Broad-based support for ABCC Bill

A survey of 1020 Australians demonstrates broad support for the government’s ABCC Bill, but no support for an anti-union campaign.

Both the Coalition and minor party constituencies are in favour of the ABCC Bill, and doing something about unions that behave like the CFMEU.

However, this should not be read as support for anti-union legislation with 75% of Australians (including 53% of Coalition voters and 65% of minority party voters) generally supportive the proposition that unionism is necessary.

Many voters do not use the union issue to distinguish between the government and the opposition as they see Labor having a strong relationship with the union movement that is mirrored by the Coalition having a strong relationship with big business.

While acknowledging problems with the union movement, including in some cases lawlessness and corruption, they see business also having a lot of the same problems. As a means of differentiating between the two parties, the Trade Union Royal Commission is neutralised by Labor’s calls for a Royal Commission into banks.

Overall the research shows that there would be a strong constituency for reform of the union movement, as long as voters thought it was genuine reform.

Other points of interest:

  1. Support for the Coalition has declined, and while in the election Malcolm Turnbull had the edge over Bill Shorten in personal terms that has disappeared. Seems to be a result of Shorten having a clear purpose and a more disciplined team than Turnbull, combined with a sense that Turnbull has no sense of direction and is blown around by either the Opposition, or right wing elements in his own party.
  2. The dynamics of support for trade unions, the CFMEU, and the ABCC Bill specifically, mean the government should be able to get it through if the minor parties are listening to their voters.
    1. 89% of Coalition and 58% of minor party voters think unions have too much power; and
    2. 92% of Coalition and 57% of minor party voters support the ABCC Bill
  3. There is general concern about the CFMEU
    1. 70% of all voters are concerned about criminal convictions of CFMEU officers (including 55% Greens and 46% ALP)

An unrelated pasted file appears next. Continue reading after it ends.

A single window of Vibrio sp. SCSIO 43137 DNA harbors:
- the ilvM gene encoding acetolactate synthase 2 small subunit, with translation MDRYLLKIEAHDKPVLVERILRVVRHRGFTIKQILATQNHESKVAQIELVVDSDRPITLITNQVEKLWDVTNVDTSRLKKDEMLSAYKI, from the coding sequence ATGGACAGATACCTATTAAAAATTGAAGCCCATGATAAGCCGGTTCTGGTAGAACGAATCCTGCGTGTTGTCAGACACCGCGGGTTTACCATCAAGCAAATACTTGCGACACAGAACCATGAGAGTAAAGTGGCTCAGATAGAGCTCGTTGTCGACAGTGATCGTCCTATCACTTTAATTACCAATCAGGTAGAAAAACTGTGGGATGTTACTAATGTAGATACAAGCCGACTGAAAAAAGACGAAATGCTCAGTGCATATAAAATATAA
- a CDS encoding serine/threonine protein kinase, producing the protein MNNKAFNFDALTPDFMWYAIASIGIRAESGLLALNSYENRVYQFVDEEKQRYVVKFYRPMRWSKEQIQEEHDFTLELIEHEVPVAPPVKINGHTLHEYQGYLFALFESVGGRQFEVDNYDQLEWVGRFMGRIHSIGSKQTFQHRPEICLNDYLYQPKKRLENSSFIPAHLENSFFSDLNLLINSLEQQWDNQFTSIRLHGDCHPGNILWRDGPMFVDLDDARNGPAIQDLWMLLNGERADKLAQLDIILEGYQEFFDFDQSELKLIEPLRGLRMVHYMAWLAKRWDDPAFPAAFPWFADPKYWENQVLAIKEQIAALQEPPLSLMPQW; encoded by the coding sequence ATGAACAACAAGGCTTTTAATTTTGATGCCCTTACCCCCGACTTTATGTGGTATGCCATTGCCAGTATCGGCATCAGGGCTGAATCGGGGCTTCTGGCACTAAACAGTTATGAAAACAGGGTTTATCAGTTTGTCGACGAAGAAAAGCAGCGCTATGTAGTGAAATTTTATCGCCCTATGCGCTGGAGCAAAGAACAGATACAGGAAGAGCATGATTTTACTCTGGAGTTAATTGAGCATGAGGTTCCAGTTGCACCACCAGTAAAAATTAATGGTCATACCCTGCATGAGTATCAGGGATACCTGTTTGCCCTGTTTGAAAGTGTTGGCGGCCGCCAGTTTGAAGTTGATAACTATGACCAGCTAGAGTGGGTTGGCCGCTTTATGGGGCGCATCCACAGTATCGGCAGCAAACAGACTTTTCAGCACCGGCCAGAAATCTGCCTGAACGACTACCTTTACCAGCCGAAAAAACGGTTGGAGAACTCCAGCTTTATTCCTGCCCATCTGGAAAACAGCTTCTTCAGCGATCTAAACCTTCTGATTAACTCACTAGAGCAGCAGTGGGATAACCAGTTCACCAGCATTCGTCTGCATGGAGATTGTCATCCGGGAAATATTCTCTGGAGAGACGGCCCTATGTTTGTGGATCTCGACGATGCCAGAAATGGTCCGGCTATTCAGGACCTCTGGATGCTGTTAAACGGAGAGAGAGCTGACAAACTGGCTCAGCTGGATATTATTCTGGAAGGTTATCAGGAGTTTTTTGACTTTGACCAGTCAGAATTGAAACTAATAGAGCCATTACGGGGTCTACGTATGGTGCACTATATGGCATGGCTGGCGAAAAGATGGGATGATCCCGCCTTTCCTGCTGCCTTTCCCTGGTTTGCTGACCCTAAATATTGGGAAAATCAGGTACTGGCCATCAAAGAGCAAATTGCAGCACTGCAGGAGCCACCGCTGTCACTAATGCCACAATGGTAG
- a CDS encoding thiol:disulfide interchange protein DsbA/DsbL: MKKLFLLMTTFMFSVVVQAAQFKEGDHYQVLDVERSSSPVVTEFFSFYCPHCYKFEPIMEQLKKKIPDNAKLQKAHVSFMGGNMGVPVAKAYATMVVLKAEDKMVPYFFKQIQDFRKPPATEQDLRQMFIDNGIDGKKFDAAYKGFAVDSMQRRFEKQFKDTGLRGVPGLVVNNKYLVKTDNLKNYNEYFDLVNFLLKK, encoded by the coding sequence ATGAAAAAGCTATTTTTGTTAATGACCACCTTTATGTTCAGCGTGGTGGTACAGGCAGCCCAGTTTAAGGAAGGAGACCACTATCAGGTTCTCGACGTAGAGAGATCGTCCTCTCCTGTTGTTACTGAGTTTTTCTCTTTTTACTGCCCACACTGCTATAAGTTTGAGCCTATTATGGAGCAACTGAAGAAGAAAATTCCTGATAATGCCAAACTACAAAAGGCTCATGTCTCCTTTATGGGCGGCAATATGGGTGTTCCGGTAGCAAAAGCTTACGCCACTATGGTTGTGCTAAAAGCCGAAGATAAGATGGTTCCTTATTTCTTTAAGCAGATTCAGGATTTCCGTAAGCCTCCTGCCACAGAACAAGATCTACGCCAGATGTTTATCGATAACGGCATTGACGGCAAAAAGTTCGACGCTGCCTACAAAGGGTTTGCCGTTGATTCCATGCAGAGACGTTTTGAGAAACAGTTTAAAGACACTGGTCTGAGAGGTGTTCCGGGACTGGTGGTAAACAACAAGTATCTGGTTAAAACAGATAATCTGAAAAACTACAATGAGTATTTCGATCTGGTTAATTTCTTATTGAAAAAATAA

2. 58% are concerned about CFMEU strikes and go slows (although substantial pluralities of Labor 47% and Greens 46% voters are not concerned)
    3. 54% are concerned about the increase in housing costs (although with a lack of concern from ALP and Greens voters)
    4. 51% (versus 33%) are concerned with the donations that the CFMEU has made to various political parties and organisations (although a substantial majority of ALP voters (62%) aren’t, along with a bare majority of Greens (53%).
  4. There are messages here for all parties.
    1. Most Australians support trade unions (75% v 15%)
    2. There is a clear case for reform. 44% think unions have too much power versus 22% who think they have too little.
    3. Personal rights and freedom of association play a big part in assessments of trade unionism with an overwhelming majority (76%) believing it should never be compulsory, including a majority in every bloc. This is however modified by a belief amongst Greens and Labor voters that it is OK for companies to do deals with unions where membership becomes de facto
    4. There is also a significant degree of tolerance of arrangements where companies pay unions fees for services, such as training (47% thought this wrong, but 32% approved, including 40% of Greens and 44% ALP voters)
    5. From the qualitative responses it appears that many voters believe that the coalition is picking on unions while protecting corrupt businesses. So there is an equivalence between union and corporate misbehaviour, particularly in the minds of those justifying leaving unions alone, or to the existing laws.

    To read the full report, please click here. To download the survey instrument, please click here.